A Naval Biographical Dictionary/Spencer, Frederick

From Wikisource
Jump to navigation Jump to search

SPENCER, Earl, K.S.L., K.S.A., K.R.G. (Captain, 1822. f-p., 16; h-p., 20.)

The Right Honourable Frederick Earl Spencer, born 14 April, 1798, is third son of George John, second Earl Spencer, K.G. (First Lord of the Admiralty from July, 1794, until Feb. 1801), by Lavinia, eldest daughter of Charles, first Earl of Lucan; and next brother of the late Capt. Hon. Sir Robt. Cavendish Spencer,[1] R.N., K.C.H. His eldest brother, whom he succeeded as fourth Earl in 1845, was Chancellor of the Exchequer from 1830 to 1834.

This officer entered the Navy, 18 Sept. 1811, as Fst.-cl. Vol., on board the Elephant 74, Capt. Fras. Wm. Austen, lying at Portsmouth, where he removed, shortly afterwards, to the Tigre 74, Capt. John Halliday. On his arrival in the Mediterranean with Rear-Admiral Benj. Hallowell, at the close of the same year, in the Royal George 100, he followed him in succession into the Blake 74 and Malta 84; in which latter ship we find him employed occasionally (as Midshipman) with the in-shore squadron off Toulon, and also in co-operation with the British army on the coast of Spain, in particular at the siege of Tarragona and the evacuation of the fort of St. Philippe in the Col de Balaguer. Returning to England in the early part of 1815, he joined in the course of that year the Prince 98, Capt. Geo. Fowke, and Royal Sovereign 100 and Tonnant 80, flag-ships of Rear-Admiral Hallowell, with whom, in the Tonnant, he served at Cork until Sept. 1817. He was then transferred to the Vengeur 74, Capt. Thos. Alexander, lying at Portsmouth; and in the following month he joined the Glasgow 50, Capt. Hon. Anthony Maitland; of which ship, stationed in the Mediterranean, he was created a Lieutenant 14 July, 1818. After serving for a few months with Capt. John Coode in the Albion 74, he was appointed, 30 Aug. 1819, to the Superb 78, bearing the broad pendant of Sir Thos. Masterman Hardy on the coast of South America; where he was promoted, 5 March, 1821, to the command of the Alacrity 10, and Posted, 26 Aug. 1822, into the Créole 42. He left that frigate about 1824; and was lastly, from 21 Sept. 1825 until the end of 1828, employed, again in the Mediterranean, in the Talbot 28. In her he fought with distinction at the battle of Navarin, was present, we believe, at the capitulation of Patras, and assisted at the reduction of the Morea Castle. In a letter addressed by the present Sir Edmund Lyons to the Commander-in-Chief prior to the event last mentioned, he observes – “I have only to add, that I hope, throughout this service, to preserve that good understanding and hearty co-operation with the officers of His Most Christian Majesty, which was so auspiciously commenced under Capt. Spencer’s firm though conciliatory management.” For his conduct at the battle of Navarin the noble Earl was created a C.B. 13 Nov. 1827, and presented with the Cross of St. Louis and the Orders of the Second Class of St. Anne of Russia and the Redeemer of Greece. In July, 1846, his Lordship (who for many years had sat in Parliament for Worcestershire and for Midhurst previously to his accession to the peerage, and had been Equerry to the Duchess of Kent) was appointed Lord Chamberlain of the Household to Her Majesty; and in 1847 he was nominated one of the Council for the Duchy of Lancaster. He married, 23 Feb. 1830, his second-cousin, Elizabeth Georgiana, second daughter of Wm. Stephen Poyntz, Esq., M.P., of Cowdray Park, Sussex, sister of the Marchioness of Exeter and the Dowager Lady Clinton, by whom he has issue a son and two daughters. Agents – Hallett and Robinson.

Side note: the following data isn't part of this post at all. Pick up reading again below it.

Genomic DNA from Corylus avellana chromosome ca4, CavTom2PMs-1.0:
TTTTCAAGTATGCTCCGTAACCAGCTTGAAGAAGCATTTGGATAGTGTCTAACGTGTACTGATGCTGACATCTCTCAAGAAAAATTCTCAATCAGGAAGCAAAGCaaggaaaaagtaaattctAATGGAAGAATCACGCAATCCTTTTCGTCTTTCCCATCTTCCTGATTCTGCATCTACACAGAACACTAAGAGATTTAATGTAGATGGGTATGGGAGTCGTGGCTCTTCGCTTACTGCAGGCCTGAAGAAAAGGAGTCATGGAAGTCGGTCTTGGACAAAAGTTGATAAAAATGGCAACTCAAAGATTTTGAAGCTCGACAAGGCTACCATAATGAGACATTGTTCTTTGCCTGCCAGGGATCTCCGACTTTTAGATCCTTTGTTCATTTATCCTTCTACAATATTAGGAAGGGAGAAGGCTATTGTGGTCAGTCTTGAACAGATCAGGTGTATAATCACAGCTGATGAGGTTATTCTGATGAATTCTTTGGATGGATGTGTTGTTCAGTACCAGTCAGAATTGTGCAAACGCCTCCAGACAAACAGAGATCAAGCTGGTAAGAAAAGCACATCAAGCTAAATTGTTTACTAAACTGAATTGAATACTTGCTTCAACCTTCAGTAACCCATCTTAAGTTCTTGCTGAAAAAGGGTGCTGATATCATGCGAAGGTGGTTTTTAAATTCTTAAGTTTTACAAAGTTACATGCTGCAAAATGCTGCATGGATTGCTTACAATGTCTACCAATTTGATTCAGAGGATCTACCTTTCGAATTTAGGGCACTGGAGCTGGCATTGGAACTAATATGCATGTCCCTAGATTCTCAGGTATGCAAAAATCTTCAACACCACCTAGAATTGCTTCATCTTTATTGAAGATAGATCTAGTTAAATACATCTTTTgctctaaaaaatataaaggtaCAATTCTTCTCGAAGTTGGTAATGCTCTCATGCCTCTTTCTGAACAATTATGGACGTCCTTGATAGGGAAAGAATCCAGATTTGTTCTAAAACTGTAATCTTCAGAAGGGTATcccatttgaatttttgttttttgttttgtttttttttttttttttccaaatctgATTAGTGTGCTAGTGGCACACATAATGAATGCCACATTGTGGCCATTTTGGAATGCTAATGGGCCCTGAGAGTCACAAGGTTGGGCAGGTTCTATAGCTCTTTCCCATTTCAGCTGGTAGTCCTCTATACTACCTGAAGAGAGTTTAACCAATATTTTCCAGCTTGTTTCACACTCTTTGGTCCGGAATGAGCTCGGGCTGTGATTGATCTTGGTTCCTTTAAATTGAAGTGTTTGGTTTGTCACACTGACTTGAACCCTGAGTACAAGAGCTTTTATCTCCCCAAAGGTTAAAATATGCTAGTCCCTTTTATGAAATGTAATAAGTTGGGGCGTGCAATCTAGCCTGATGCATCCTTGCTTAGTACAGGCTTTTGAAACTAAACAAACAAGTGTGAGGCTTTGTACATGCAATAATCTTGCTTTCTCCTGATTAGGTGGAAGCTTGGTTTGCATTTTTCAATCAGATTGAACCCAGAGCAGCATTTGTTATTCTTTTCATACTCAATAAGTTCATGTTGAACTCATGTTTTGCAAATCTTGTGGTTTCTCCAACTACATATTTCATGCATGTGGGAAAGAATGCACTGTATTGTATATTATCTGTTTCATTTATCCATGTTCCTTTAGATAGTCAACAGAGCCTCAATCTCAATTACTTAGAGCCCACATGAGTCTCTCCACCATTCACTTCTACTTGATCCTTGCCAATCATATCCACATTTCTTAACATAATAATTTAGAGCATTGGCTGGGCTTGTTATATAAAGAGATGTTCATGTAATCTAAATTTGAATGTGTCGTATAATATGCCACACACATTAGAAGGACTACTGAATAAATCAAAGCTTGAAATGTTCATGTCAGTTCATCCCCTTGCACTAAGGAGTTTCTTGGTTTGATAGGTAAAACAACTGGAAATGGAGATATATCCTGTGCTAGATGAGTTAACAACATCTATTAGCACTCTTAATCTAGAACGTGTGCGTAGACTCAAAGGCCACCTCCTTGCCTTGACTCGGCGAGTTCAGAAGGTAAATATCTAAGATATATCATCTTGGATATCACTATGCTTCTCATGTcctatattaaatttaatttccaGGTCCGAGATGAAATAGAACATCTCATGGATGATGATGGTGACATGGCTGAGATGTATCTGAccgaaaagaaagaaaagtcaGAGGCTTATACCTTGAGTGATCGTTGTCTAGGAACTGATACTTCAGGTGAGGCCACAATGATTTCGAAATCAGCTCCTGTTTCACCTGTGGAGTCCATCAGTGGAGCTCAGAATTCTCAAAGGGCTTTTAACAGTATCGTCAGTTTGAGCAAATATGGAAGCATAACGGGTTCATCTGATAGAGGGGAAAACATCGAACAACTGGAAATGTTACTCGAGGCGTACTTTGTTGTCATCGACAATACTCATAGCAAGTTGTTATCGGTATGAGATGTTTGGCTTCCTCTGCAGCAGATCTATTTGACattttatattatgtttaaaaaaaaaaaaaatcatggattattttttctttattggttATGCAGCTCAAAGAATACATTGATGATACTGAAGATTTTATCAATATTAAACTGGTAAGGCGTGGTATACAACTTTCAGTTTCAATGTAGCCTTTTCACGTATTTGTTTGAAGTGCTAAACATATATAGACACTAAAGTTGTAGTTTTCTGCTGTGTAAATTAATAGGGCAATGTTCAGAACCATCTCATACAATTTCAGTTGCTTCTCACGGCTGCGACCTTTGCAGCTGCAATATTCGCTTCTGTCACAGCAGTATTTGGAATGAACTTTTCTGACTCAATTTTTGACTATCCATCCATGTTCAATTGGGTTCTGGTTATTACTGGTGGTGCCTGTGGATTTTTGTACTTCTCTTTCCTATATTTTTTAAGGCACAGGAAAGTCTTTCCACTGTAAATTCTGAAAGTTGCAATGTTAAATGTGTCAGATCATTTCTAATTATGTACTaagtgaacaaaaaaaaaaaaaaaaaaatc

1. The Hon. Sir Robt. Cavendish Spencer was born 24 Oct. 1791, and entered the Navy in Aug. 1804, on board the Tigre 74, Capt. Benj, Hallowell; with whom he continued employed in the Malta 84, until ordered, in Oct. 1812, to take charge of the Pelorus brig. While attached to the Tigre, of which ship he was made a Lieutenant 13 Dec. 1810, he accompanied Lord Nelson to the West Indies and back in pursuit of the combined squadrons, served with the flotilla during the operations of 1807 in Egypt, and assisted in cutting out a convoy in the Bay of Rosas, detailed in our memoir of Sir Augustus Clifford. He was promoted, 22 Jan. 1813, to the command of the Kite 16; was appointed next to the Espoir 18, and Carron 20; and on 4 June, 1814, was advanced to Post-rank. In the Espoir he shared in an attack made, 18 Aug, 1813, upon the enemy’s batteries and shipping at Cassis (refer to Sir J. J. G. Sinclair); and in the Carron, in which ship he continued until after his promotion to Post-rank, he witnessed the unsuccessful attempt upon Fort Bowyer, Mobile, 16 Sept. 1814, and bore an important part in all the operations connected with the expedition against New Orleans. Within a short period of the peace he was appointed to the Cydnus 38. He afterwards held command, from 20 May, 1817, until 1819, of the Ganymede 26, in the Mediterranean; from the latter year until 17 Sept. 1822, of the Owen Glendower 42, in South America; from 12 Apr. 1823, until Oct. 1826, of the Naiad 46, again in the Mediterranean; next, for a short time, of the Royal Sovereign yacht; and from 26 Sept. 1828, until the period of his death, which took place at Alexandria, 4 Nov. 1830, of the Madagascar 46. During the dispute with the Dey of Algiers in 1824, Capt. Spencer, then in the Naiad, was the officer selected to arrange and settle the treaty entered into with that potentate; he was afterwards intrusted with the conduct of several important negotiations with the authorities in the Archipelago. From Aug. 1827, until Sept. 1828, he filled the office of Private Secretary to H R.H. the Lord High Admiral, to whom he was likewise appointed Groom of the Bedchamber. He was nominated a K.C.H, in Oct. 1828, and knighted 34 Nov. following. He enjoyed considerable reputation for his proficiency in the art of naval gunnery, and was the reputed author of an ingenious Catechism, known by the name of ‘The Ninety-nine Questions.’